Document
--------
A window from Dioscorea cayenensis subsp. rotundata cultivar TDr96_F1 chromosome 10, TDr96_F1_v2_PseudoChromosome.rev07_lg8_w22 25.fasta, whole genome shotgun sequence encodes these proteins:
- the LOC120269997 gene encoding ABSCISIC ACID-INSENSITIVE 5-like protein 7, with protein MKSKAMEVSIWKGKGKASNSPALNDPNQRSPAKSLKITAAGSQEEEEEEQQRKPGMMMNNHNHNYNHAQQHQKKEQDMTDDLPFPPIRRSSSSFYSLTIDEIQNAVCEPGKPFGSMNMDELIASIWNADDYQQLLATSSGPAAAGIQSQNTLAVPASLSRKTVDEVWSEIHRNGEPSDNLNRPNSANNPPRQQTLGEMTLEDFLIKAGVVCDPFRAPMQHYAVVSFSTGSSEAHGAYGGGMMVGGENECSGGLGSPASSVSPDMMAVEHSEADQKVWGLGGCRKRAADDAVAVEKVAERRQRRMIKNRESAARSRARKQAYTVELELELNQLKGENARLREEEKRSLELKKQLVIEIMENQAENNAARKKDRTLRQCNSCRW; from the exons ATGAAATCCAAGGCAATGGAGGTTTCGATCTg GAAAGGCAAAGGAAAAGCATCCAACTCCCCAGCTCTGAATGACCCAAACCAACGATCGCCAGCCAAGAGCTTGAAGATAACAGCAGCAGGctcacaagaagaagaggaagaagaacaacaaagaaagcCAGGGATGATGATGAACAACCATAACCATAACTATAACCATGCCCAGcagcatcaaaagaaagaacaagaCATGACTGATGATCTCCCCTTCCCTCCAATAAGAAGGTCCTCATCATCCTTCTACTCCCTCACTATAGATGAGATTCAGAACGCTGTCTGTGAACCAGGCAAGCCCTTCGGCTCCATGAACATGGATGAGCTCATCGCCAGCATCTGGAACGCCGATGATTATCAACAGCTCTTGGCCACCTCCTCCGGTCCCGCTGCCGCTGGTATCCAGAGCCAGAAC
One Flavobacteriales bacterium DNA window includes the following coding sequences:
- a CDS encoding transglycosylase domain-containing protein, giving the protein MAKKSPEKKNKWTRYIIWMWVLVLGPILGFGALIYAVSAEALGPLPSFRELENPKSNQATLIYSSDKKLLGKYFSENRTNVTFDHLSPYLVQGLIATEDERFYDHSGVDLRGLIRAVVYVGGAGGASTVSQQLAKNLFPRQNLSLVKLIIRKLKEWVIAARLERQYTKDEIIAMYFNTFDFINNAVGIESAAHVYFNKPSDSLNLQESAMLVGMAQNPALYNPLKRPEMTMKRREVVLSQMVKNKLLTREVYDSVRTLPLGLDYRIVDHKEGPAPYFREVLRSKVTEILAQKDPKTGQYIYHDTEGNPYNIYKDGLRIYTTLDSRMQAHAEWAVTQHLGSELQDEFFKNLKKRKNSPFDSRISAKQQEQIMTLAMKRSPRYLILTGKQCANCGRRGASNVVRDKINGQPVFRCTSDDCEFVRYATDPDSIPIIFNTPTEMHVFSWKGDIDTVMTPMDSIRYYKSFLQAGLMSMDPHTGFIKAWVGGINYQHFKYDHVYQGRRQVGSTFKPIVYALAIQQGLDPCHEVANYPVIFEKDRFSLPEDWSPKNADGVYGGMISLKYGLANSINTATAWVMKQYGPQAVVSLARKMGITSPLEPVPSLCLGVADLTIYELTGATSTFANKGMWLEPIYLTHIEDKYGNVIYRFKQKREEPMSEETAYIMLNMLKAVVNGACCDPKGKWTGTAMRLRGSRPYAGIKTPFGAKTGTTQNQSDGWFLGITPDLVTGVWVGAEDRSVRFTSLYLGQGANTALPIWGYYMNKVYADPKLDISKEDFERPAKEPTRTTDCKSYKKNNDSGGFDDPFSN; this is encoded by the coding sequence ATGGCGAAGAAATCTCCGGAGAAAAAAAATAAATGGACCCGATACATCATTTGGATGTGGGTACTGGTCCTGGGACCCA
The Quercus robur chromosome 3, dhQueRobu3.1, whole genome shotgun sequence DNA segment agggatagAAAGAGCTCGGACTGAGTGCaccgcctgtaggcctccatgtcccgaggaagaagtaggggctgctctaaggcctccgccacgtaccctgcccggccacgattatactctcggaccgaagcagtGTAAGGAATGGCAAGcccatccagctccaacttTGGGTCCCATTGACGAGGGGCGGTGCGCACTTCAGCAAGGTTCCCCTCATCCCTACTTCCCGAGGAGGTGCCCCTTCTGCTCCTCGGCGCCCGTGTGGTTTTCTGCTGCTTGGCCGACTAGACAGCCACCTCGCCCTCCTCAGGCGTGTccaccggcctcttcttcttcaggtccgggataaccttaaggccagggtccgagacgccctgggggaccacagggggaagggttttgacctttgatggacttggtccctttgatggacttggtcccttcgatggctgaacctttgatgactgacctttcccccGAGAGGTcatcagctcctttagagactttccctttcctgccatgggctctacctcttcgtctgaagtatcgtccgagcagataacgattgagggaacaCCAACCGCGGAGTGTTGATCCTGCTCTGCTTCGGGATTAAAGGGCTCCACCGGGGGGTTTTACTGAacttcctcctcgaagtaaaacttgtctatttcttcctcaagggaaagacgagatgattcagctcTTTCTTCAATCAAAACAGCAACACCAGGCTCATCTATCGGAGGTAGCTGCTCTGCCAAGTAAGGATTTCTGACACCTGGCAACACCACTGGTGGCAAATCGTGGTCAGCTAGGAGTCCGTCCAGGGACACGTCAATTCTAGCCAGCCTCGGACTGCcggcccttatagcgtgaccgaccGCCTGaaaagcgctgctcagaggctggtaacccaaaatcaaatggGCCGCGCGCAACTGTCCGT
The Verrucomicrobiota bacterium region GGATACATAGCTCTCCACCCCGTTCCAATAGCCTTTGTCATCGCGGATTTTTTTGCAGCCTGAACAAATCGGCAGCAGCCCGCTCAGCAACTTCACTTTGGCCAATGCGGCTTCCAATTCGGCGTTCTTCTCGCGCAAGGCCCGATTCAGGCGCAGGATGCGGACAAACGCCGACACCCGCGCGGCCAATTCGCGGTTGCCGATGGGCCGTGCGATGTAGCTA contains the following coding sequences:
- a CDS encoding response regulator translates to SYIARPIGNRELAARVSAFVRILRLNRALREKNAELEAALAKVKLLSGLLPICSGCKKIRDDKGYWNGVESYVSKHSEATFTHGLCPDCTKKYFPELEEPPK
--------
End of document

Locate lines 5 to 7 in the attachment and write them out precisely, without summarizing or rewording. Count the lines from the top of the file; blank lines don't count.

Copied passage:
The Quercus robur chromosome 3, dhQueRobu3.1, whole genome shotgun sequence DNA segment agggatagAAAGAGCTCGGACTGAGTGCaccgcctgtaggcctccatgtcccgaggaagaagtaggggctgctctaaggcctccgccacgtaccctgcccggccacgattatactctcggaccgaagcagtGTAAGGAATGGCAAGcccatccagctccaacttTGGGTCCCATTGACGAGGGGCGGTGCGCACTTCAGCAAGGTTCCCCTCATCCCTACTTCCCGAGGAGGTGCCCCTTCTGCTCCTCGGCGCCCGTGTGGTTTTCTGCTGCTTGGCCGACTAGACAGCCACCTCGCCCTCCTCAGGCGTGTccaccggcctcttcttcttcaggtccgggataaccttaaggccagggtccgagacgccctgggggaccacagggggaagggttttgacctttgatggacttggtccctttgatggacttggtcccttcgatggctgaacctttgatgactgacctttcccccGAGAGGTcatcagctcctttagagactttccctttcctgccatgggctctacctcttcgtctgaagtatcgtccgagcagataacgattgagggaacaCCAACCGCGGAGTGTTGATCCTGCTCTGCTTCGGGATTAAAGGGCTCCACCGGGGGGTTTTACTGAacttcctcctcgaagtaaaacttgtctatttcttcctcaagggaaagacgagatgattcagctcTTTCTTCAATCAAAACAGCAACACCAGGCTCATCTATCGGAGGTAGCTGCTCTGCCAAGTAAGGATTTCTGACACCTGGCAACACCACTGGTGGCAAATCGTGGTCAGCTAGGAGTCCGTCCAGGGACACGTCAATTCTAGCCAGCCTCGGACTGCcggcccttatagcgtgaccgaccGCCTGaaaagcgctgctcagaggctggtaacccaaaatcaaatggGCCGCGCGCAACTGTCCGT
The Verrucomicrobiota bacterium region GGATACATAGCTCTCCACCCCGTTCCAATAGCCTTTGTCATCGCGGATTTTTTTGCAGCCTGAACAAATCGGCAGCAGCCCGCTCAGCAACTTCACTTTGGCCAATGCGGCTTCCAATTCGGCGTTCTTCTCGCGCAAGGCCCGATTCAGGCGCAGGATGCGGACAAACGCCGACACCCGCGCGGCCAATTCGCGGTTGCCGATGGGCCGTGCGATGTAGCTA contains the following coding sequences:
- a CDS encoding response regulator translates to SYIARPIGNRELAARVSAFVRILRLNRALREKNAELEAALAKVKLLSGLLPICSGCKKIRDDKGYWNGVESYVSKHSEATFTHGLCPDCTKKYFPELEEPPK